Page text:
Mobile Marketing Strategy: Build Customer Relationships on Service and Value
Wondering why you can’t seem to connect with your audience on mobile? Chances are you’re working hard to deliver a mobile experience that mimics the most successful digital marketing campaigns. Unfortunately, those strategies were developed for desktop and laptop environments. Brilliant as they are, the same strategies won’t address the needs and behaviors of mobile users.
If your mobile experience is inconsistent with the reasons visitors reach for their smartphone or tablet in the first place, they won’t bother to engage. And I can guarantee people don’t open an app because they want to be confronted with ads.
A recent study from Dartmouth University found that 70 percent of mobile consumers “are just too busy for ads.” They are walking, commuting, multitasking, or searching for quick information and support. Roughly the same percentage said that when they do click on an ad, they “hate it that they cannot easily return to the content they were reading or watching.” These on-the-go visitors feel annoyed when an irrelevant pop-up interrupts their flow.
Marketing with Service
The future of mobile marketing lies in service. What if your marketing was seamlessly integrated with the tasks people are trying to accomplish on mobile devices? One widely recognized example of marketing through service is the Nike+ running app. Nike created the tool to meet the needs of runners—a core audience for the brand. Runners are always looking for better ways to time runs, store statistics, and measure progress. The app does all this for free with GPS. Plus, it’s customizable to ultra-marathoners and occasional joggers, and it links users to social networks for easy stat sharing and midrun motivation. Users quickly develop loyalty and end up promoting the brand each time they post their mileage to their Facebook page.
Provide a service—and do it better than any other app—and mobile users will keep you on their home screens. If your brand can assist users as they search for directions, scan reviews, share photos, do their banking, or record their workouts, they will gladly and naturally interact with you again and again.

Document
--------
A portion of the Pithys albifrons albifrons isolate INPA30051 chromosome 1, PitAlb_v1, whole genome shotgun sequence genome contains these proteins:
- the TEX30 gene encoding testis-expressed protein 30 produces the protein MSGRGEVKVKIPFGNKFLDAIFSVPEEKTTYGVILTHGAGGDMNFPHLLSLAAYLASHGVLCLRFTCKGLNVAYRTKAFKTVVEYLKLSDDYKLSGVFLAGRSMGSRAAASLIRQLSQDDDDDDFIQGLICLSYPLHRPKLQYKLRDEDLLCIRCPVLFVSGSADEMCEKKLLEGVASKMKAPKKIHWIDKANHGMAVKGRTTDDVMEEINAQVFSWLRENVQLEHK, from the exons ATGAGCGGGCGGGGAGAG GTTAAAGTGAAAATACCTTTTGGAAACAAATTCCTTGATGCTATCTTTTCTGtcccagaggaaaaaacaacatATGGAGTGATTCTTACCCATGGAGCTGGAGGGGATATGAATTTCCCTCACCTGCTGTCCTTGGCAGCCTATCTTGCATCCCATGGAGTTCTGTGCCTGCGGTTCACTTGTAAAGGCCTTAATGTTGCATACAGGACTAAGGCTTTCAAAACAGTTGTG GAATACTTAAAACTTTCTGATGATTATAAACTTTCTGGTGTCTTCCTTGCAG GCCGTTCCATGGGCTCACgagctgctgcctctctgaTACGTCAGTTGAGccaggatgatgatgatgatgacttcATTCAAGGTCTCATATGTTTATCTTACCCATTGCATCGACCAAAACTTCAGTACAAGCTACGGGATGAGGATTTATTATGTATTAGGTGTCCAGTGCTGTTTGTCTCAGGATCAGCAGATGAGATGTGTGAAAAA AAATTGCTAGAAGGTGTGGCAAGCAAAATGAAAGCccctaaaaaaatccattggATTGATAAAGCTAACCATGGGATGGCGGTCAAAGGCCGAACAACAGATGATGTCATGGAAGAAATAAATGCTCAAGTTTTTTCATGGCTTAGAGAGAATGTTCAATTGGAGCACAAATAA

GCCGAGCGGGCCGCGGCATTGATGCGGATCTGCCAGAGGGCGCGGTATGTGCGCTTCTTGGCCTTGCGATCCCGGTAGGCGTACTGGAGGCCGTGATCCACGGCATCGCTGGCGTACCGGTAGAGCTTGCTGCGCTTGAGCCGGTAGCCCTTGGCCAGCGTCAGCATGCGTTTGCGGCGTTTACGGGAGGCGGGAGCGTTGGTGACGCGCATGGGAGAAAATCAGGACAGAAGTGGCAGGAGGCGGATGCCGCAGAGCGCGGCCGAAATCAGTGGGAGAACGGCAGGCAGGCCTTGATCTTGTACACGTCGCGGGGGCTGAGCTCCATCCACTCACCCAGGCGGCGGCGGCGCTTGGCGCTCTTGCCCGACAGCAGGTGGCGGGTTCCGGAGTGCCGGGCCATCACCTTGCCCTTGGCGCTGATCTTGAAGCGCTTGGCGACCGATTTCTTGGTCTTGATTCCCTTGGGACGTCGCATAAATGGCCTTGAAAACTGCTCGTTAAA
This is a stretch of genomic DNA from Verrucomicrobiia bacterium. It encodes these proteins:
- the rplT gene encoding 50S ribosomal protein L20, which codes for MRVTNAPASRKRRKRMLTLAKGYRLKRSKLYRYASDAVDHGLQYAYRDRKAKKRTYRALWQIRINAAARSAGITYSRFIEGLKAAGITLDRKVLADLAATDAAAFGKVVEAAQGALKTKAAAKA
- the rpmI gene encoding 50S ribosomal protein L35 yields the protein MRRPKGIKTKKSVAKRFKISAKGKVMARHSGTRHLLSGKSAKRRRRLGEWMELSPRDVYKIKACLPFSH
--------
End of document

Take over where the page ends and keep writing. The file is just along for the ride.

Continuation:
Three Principles of Forward-Thinking Mobile Marketing
I’ve come up with three core strategies to help increase relevance and enhance service in your mobile marketing in 2014.
1. Keep It Simple and Responsive
The small screens of mobile devices magnify design flaws, leaving no room for superfluous elements. Simplicity doesn’t mean watered-down features; it means making every word, image, link, and action count.
With every detail of function and design, ask yourself, does it work with the user, or does it get in their way? Done right, simplicity can build momentum into users’ tasks and encourage them to spend more time in your app, including taking the extra step to link their activity to social accounts.
Responsiveness is the ultimate expression of user-centric simplicity in design. We’re long past the days when responsive Web design (RWD) meant resizing your website for smaller screen sizes. The RWD I’m talking about anticipates users’ behavior and delivers useful content or logical next steps as they navigate your app or mobile site.